I’m a bit late with these, but here are some photos from the Festival de Violoncelle de Beauvais, where I had a great time performing with Helene Jeanney and Philippe Muller in the first concert (Franchomme and Chopin, with my stories for the audience in French!), and then performing the cello sonatas by Koechlin and Debussy in concerts that night. The later concerts also featured lots of fascinating, rarely-played cello repertoire performed by cellists Emmanuelle Bertrand, Philippe Muller and Matthieu LeJeune and pianists Pascal Amoyel, Hélène Jeanney, and Emmanuelle Le Cann– including some particularly intriguing works by Saint-Saens, DuParc and Cras! It was a satisfying day (followed by well-earned wine and cheese in the kitchen), and a lovely trip.
©2017 Do not copy, publish or reproduce without the written permission of Louise Dubin
Because of this blog, I receive some interesting email queries. One that has come up a few times is the cross-influence of Chopin and Franchomme—to what extent, and in what direction?
For almost 2 centuries, many (including Schumann) have assumed that Chopin was the guiding force. But in my Introduction to the freshly published Selected Works for Cello & Piano by Auguste Franchomme (May 2017, Dover Publications: click here for Table of Contents), I discuss some examples of how Franchomme may have influenced Chopin (and vice versa). I’ve posted some excerpts below. After an email discussion this week with my friend, the great pianist and pedagogue Sara Davis Buechner, I invited her to share her own observations on the same topic, from a pianist’s perspective. Stay tuned for her fascinating post!
From my Introduction© to the Dover volume:
“After Chopin’s death, Franchomme sorted through the hundreds of pages of manuscripts that Chopin left to him and prepared several posthumous works for publication, including the Mazurka, Op. 68, No. 4. He contributed to the complete Chopin editions prepared by Chopin’s pupils Tellefsen (1860) and Mikuli (1880), and helped edit the Breitkopf & Härtel Chopin edition (1878–1880). All of this exposure to Chopin’s music must have inspired Franchomme’s 50-odd arrangements of his solo piano works for various cello combinations (many unpublished), including the Nocturnes, Op. 55, and the 1870 arrangements included in this volume. Chopin was also the direct inspiration for some of Franchomme’s original compositions, including his gorgeous Trois Nocturnes, Op. 15 (1839, included here) …The nocturnes of both Chopin and Franchomme feature aria-like melodies over broken chords, and usually have a ternary structure. Franchomme was the first composer of nocturnes for cello in this form…”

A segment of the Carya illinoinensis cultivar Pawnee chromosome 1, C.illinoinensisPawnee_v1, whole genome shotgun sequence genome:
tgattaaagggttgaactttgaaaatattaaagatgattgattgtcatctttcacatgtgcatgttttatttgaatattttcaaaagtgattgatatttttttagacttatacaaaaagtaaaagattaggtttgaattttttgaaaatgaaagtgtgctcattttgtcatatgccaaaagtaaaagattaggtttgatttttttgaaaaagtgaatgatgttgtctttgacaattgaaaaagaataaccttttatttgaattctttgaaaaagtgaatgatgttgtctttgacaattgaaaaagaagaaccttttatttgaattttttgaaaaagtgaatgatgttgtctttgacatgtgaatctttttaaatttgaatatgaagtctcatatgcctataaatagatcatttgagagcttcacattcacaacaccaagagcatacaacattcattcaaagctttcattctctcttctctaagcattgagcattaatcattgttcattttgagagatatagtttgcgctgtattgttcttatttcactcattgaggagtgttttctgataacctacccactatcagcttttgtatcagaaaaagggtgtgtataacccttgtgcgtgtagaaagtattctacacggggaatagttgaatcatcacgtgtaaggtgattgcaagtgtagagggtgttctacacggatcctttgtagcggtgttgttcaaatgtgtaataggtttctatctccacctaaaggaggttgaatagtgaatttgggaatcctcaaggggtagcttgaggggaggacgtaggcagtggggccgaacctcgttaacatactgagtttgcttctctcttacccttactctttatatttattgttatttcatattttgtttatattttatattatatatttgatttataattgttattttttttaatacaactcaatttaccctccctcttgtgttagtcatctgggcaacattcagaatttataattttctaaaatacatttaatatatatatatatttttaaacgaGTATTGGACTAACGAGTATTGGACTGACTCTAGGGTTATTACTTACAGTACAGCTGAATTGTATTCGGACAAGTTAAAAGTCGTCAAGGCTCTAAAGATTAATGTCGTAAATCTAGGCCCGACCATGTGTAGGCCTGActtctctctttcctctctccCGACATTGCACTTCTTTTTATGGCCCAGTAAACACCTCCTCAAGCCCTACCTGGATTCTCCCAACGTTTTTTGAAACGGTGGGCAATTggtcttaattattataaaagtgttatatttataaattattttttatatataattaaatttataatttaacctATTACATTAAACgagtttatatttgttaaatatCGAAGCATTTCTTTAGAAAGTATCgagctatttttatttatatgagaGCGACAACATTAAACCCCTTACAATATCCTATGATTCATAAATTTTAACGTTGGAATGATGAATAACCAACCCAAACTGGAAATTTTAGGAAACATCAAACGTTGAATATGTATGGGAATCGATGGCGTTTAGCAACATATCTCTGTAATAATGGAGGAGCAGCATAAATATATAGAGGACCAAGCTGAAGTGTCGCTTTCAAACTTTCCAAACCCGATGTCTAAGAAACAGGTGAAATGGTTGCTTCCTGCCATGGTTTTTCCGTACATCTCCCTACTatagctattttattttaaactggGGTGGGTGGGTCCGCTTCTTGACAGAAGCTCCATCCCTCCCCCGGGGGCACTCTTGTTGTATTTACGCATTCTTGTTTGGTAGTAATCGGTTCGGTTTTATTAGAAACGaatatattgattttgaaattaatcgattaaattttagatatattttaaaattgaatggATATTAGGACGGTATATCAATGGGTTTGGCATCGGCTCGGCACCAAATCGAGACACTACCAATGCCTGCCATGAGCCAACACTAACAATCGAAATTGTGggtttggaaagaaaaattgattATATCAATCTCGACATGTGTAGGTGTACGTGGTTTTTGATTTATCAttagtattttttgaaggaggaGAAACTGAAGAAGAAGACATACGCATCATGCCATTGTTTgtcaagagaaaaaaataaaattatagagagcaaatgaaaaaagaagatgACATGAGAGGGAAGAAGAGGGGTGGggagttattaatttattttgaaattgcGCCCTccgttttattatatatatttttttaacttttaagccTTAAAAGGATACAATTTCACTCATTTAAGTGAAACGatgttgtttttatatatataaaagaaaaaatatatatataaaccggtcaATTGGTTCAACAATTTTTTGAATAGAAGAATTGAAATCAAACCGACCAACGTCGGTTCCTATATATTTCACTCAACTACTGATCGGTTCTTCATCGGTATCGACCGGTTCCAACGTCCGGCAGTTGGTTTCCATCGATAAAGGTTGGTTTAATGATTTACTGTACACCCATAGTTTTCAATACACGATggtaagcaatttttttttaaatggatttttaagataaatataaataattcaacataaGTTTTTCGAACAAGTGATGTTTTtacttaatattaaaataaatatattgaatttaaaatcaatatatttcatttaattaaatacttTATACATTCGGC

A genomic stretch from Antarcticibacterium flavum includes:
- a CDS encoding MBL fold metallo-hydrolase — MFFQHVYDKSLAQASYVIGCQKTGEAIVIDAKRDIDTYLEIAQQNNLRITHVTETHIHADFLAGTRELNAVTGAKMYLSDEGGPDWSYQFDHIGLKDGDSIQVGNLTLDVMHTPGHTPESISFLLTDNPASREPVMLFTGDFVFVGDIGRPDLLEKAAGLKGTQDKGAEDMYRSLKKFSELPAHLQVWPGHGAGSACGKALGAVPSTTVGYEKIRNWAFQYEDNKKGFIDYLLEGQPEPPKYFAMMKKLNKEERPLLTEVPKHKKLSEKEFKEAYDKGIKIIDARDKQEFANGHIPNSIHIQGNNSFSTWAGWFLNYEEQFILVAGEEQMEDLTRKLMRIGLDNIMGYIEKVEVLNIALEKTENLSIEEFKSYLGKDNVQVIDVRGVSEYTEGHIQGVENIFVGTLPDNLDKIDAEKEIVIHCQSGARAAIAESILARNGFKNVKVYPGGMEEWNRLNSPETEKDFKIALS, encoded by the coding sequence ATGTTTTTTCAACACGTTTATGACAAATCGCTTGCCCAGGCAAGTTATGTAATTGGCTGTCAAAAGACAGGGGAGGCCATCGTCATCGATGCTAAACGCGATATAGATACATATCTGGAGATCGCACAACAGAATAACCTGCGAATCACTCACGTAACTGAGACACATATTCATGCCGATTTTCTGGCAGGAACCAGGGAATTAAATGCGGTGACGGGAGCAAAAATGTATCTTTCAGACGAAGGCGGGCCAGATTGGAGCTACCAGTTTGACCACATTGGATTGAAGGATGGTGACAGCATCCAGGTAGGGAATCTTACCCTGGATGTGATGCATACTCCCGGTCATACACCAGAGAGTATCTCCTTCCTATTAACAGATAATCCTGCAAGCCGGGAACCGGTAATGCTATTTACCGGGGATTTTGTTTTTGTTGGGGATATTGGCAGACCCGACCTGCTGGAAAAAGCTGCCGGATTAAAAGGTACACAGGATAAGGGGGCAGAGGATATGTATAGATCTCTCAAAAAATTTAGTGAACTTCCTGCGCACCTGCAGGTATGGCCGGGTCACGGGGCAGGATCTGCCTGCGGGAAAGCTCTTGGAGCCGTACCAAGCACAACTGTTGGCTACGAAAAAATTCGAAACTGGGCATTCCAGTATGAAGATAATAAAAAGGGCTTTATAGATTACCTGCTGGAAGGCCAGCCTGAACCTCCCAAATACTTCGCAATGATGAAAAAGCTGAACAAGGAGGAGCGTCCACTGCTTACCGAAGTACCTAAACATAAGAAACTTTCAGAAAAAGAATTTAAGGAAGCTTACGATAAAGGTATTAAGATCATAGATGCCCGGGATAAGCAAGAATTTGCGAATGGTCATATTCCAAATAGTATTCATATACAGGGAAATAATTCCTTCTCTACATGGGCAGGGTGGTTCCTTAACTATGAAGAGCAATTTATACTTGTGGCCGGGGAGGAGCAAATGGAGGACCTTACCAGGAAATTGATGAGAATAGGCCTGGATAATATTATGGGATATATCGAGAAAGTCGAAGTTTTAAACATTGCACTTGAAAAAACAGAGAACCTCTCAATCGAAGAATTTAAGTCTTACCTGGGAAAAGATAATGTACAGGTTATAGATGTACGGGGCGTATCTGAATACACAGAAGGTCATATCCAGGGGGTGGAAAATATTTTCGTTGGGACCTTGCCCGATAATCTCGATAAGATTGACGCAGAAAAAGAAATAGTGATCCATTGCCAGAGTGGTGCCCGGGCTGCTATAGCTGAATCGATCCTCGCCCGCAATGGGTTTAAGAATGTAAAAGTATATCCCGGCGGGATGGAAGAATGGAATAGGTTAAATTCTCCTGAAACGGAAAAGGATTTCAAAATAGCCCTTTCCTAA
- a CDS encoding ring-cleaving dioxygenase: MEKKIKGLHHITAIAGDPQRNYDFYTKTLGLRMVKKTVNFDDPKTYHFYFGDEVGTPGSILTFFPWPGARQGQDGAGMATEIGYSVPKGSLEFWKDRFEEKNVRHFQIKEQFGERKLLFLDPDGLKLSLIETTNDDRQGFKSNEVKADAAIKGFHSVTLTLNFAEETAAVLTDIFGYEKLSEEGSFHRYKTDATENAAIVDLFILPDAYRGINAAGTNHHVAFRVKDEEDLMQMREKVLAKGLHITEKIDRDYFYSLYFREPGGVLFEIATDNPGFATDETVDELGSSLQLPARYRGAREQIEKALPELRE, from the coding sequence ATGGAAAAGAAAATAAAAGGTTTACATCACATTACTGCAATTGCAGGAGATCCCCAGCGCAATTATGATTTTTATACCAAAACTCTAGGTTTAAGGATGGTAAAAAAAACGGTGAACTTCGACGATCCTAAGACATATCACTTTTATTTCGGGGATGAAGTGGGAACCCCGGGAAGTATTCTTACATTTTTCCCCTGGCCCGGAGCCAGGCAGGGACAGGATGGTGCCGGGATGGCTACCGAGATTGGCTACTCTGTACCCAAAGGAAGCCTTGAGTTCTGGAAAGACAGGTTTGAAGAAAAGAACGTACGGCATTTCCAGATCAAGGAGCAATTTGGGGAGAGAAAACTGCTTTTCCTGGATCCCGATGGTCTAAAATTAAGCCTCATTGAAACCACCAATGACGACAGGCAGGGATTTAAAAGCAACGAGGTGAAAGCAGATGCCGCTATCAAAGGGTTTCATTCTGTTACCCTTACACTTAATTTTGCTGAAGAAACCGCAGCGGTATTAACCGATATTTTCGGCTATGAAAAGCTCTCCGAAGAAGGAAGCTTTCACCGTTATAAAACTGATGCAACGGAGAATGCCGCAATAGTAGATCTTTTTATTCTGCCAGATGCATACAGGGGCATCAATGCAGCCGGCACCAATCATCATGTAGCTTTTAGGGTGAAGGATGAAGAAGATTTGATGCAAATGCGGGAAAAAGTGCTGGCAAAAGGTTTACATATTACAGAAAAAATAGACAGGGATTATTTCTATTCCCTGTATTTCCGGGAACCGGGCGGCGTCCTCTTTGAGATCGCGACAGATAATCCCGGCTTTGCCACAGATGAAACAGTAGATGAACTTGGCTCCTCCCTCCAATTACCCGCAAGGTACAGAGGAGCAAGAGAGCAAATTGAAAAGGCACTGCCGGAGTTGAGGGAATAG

“Franchomme also influenced the works that Chopin composed for the cello, both directly and perhaps indirectly. We know that Franchomme performed Chopin’s cello works with him, and suggested changes to his Introduction and Polonaise Brillante, Op. 3 that Chopin incorporated into subsequent published editions. Chopin played his Op. 65 with Franchomme privately before completing it, and likely incorporated Franchomme’s suggestions into the final publication. In addition, Franchomme’s decade of performances in the Théâtre-Italien certainly inspired his own music, and may also have contributed to Chopin’s fascination with the Italian aria, and his incorporation of this vocal style into his solo piano writing…”
Cross-influence between Chopin and Franchomme in fingerings, phrasing, and style- this is where it gets technical, y’all!